American Backwoods: Slew Hampshire (2015)

Being a Southerner, I am always excited to see a “killer hillbilly”/”psychos in the woods” film that does not take place in the American South.  Every region has its “rednecks” and I always enjoy seeing what other areas have to offer in this genre.  If this film is any indication, I would be weary to go into the woods of New Hampshire.  It appears to be full of murderers, monsters and rapists.  A terrifying combination that plays out pretty well in American Backwoods: Slew Hampshire.

Director, Flood Reed, has assembled a very sadistic and playful adventure that can be simultaneously exciting and frustrating.  The acting is incredible, the direction is imaginative, but there are a few things that really hold the American Backwoods from being one of the best low budget horror flicks of the year.  But, before going into the details lets talk about the story.

The movie takes place in 1994 New Hampshire and follows a group of close friends that are on a road trip to find a local rite of passage.  By “rite of passage”, I mean a legendary strip club.  The trip turns out to be an incredibly deadly one.  These guys are going to have to survive multiple groups of murderous humans, as well as something else that lurks in the woods

American Backwoods offers more than just blood and guts, Mr. Reed knows how to develop likeable/despicable characters that you cannot help rooting for.  The actors all nail their parts and feel like real people, rather than just filling an archetype that is ultimately just fodder for gore.  For as much praise that I have for this film, there are still a few things that did not work for me.  Most notably, the choice of a soundtrack over a score.  The music can be incredibly distracting at times and would yank me out of the movie, especially the Hard Rock/Heavy Metal.  Also, Flood Reed makes some creative flourishes that work well at times, but can also muddle the story and pace.  These moments of flashbacks and distortion sometime offer insight, but (more times than not) just distract you from what is happening in the scene.  Overall I really enjoyed this movie and will go out of my way to see more films from this director.  He is ambitious and I praise him for the chances that he is willing to take, even when they don’t work, I cannot help but admire him for trying.  American Backwoods: Slew Hampshire is currently available on DVD and VOD.

3.5/5 STARS

 

THE GREEN INFERNO (2013)

Cannibal films have always held a very special place in my heart.  These sleazy, gory films always resonated with me and in the early 2000’s I made it a point to hunt down as many as possible.  From the great (Cannibal Holocaust, Man From Deep River) to the nearly unwatchable (Mondo Cannibal, Zombie Holocaust), I enjoyed the hell out of them all.  Each movie had its own strange charm, mixing old school adventure with extreme violence.  I would spend my time and money tracking down any italian movie with the word “Cannibal” in its title and wait for whatever bad VHS rip to come in the mail.  Each film had its own take, but they all shared a structure that felt like home.  Each would present a situation to get people in the jungle, a reason they would be captured and (most importantly) a reason to be eaten.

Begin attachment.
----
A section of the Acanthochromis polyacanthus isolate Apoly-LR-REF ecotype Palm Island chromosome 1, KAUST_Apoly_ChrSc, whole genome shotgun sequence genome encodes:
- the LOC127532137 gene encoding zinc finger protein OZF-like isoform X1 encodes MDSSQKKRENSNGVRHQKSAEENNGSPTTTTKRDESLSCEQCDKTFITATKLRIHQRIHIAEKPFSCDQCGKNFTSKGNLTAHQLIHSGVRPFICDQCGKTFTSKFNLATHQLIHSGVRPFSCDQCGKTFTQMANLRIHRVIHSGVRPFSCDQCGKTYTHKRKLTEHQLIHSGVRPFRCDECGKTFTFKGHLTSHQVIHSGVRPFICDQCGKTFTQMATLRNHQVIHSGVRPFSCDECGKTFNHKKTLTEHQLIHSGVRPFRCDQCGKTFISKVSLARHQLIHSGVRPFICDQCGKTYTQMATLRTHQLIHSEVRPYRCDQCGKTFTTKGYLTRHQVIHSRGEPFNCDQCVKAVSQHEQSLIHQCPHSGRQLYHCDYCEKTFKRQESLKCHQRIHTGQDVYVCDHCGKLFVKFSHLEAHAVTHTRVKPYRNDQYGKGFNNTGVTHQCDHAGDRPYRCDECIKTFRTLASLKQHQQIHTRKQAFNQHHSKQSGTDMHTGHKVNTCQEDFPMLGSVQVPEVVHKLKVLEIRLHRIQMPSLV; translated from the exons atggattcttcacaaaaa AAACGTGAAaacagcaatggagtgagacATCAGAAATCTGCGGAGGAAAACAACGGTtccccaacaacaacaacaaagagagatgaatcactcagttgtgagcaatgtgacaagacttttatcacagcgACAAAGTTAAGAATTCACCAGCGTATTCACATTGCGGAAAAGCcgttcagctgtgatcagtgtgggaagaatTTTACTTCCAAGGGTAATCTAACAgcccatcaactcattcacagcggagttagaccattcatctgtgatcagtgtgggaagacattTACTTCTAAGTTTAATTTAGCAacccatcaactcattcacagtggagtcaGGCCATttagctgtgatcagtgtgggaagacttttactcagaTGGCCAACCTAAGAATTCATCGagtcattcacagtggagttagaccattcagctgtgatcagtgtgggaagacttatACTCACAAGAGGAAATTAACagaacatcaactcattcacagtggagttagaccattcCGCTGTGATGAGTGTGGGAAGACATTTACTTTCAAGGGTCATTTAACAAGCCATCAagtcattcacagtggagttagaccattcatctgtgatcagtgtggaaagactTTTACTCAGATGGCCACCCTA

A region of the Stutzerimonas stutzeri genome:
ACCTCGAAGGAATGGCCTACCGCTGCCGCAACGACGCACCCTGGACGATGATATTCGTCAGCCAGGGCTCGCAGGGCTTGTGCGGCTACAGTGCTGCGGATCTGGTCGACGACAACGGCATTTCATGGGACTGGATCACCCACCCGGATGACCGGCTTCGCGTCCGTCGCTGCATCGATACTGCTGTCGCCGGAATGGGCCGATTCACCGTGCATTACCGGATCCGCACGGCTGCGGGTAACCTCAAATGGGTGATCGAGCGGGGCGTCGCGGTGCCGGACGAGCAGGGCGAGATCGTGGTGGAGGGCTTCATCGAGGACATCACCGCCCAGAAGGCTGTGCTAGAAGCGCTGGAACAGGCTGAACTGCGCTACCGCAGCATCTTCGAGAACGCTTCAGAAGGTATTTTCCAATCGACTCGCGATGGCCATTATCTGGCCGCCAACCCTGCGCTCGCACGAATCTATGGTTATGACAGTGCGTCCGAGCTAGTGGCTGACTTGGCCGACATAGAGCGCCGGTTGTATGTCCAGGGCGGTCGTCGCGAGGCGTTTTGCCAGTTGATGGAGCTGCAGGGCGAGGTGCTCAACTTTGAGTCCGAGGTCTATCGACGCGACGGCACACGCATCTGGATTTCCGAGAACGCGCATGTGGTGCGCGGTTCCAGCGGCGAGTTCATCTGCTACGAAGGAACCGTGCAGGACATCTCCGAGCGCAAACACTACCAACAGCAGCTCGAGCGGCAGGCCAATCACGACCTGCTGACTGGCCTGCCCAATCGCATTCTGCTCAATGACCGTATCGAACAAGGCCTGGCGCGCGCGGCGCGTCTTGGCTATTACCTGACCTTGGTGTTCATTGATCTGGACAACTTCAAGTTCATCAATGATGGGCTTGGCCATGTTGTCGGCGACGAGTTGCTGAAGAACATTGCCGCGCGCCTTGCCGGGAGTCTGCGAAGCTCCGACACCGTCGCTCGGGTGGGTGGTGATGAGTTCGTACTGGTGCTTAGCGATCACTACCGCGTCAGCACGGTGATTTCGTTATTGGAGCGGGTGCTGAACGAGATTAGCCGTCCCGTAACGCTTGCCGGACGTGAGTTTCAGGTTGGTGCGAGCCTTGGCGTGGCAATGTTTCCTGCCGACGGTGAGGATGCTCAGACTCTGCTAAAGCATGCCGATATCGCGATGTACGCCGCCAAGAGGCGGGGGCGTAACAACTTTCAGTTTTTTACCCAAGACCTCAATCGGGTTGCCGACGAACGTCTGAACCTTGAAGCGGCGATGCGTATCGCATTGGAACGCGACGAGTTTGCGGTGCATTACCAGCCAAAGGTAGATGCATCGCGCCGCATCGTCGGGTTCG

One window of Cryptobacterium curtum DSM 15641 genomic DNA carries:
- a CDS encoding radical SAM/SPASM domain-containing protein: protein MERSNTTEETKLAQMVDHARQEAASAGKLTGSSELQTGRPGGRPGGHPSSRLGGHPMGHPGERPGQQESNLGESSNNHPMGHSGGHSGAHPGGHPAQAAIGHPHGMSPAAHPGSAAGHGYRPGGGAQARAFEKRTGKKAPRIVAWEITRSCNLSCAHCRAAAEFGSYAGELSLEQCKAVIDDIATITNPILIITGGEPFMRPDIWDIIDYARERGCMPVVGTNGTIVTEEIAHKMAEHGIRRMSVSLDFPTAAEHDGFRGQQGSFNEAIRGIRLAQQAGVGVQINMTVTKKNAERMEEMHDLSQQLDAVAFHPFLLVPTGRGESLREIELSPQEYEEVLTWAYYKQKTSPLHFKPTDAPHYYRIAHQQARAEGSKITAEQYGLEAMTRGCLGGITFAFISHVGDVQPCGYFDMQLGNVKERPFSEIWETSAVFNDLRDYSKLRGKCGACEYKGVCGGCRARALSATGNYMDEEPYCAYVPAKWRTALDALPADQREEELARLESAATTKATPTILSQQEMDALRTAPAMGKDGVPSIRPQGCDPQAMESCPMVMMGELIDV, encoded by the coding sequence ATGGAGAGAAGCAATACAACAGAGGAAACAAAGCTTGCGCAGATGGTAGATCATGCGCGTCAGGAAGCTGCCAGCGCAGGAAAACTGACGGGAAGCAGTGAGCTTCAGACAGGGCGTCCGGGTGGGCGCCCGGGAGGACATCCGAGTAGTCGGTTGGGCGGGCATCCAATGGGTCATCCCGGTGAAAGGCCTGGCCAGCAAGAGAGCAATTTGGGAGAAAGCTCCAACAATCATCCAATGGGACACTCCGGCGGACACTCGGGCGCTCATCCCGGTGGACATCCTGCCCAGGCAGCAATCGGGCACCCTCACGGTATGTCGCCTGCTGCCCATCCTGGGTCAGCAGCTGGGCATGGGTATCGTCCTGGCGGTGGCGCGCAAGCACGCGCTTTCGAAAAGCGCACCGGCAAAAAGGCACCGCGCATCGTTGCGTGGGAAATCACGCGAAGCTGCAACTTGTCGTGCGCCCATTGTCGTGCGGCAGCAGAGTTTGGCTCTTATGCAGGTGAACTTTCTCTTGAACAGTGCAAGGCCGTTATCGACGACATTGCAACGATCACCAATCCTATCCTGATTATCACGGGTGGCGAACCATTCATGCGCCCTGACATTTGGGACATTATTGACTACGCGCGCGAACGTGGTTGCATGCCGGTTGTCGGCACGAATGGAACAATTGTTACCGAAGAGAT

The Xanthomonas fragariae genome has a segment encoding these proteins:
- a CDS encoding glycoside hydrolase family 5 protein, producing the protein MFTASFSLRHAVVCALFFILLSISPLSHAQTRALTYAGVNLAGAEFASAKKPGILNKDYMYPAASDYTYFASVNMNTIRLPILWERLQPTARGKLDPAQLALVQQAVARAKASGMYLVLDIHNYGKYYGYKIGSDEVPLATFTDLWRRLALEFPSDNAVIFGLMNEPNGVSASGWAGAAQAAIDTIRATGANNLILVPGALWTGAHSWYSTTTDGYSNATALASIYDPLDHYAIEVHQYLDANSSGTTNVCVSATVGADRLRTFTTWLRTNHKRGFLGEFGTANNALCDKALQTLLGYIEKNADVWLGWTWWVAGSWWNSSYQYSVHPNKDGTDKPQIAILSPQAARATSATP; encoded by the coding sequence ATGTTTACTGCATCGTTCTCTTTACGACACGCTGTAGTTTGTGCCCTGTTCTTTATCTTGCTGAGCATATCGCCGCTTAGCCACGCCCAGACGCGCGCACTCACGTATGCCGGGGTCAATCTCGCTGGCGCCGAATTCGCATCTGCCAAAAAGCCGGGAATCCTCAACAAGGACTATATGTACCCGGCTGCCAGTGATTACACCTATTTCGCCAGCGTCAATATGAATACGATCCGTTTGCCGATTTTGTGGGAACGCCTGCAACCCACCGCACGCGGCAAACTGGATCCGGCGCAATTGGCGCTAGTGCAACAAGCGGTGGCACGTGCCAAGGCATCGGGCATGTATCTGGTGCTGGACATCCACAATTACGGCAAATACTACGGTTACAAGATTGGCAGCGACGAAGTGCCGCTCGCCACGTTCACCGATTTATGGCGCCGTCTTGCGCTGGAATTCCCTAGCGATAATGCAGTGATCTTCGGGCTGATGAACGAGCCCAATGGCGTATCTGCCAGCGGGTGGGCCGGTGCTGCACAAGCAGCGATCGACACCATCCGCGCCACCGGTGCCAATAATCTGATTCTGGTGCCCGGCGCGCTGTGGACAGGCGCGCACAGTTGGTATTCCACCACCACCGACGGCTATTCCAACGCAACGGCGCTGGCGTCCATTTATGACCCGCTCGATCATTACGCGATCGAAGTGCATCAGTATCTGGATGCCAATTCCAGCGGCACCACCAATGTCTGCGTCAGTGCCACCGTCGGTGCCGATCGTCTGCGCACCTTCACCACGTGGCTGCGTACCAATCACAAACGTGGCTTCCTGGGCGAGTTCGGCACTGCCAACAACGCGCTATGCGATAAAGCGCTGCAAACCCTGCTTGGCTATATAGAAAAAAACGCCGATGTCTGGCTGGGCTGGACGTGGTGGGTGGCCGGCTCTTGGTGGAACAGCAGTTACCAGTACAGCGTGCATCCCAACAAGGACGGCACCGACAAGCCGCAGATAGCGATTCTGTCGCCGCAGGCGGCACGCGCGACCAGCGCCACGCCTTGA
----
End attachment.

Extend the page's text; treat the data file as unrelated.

The obtuse dubbing and paint-red blood only added to my newly found obsession.  But, like all obsessions, you eventually drain the well.  I checked out a handful of recent movies that attempted to mine these ideas, but most failed and just presented neutered interpretations of what we had seen many times before. It was only a matter of time before someone was going to do it right and luckily Eli Roth came along and fulfilled my hopes.  I am happy to say that The Green Inferno is the real deal!  His premise is familiar, but avoids being just a cash in on nostalgia.  Mr. Roth contextualizes and updates the subject matter without losing the spirit of those early Italian films.  Its not perfect, but neither are those classic Amazon flicks of the late seventies and early eighties.

The movie is set in the modern world of armchair activists and introduces us to Justine (Lorenza Izzo).  She is a freshman in college who is looking for where she fits in the world and falls in with a group of activists with big plans.  The group’s leader, played brilliantly by Ariel Levy, puts together a plan to go to Peru and defend an isolated tribe that is being threatened by oil companies.  Once there, things go awry and the group eventually falls into the hands (and teeth) of brutal cannibals.

The standout of this movie is the unrelenting violence and I was surprised to see this kind of visceral action on a big screen.  The kills are brutal and funny, hitting that sweet spot that avoids being too mean-spirited or ugly.  The director is familiar enough with the genre to understand what makes it great.  You have to be allowed to laugh when presented with such grim situations or it becomes a chore to watch.  The gags are nihilistic, but in a way that feels therapeutic and liberating,

With all that said, I do have a couple small quibbles with Roth’s latest movie. The camera work (especially in the first act) is shaky and full of quick cuts that can be a little exhausting to watch.  The biggest issue that I had was with some of the digital effects.  The realism and complete immersion is interrupted a couple of times by terrible CGI that looks unpolished and sloppy.  But like I said, its not perfect but it is a lot fun.  I know the horror fanboys love to hate Eli Roth, but The Green Inferno should shut them up, at least for a while.  Its been a long time since Hostel 2, but this one was worth the wait.  It is currently available in wide release.

4/5 STARS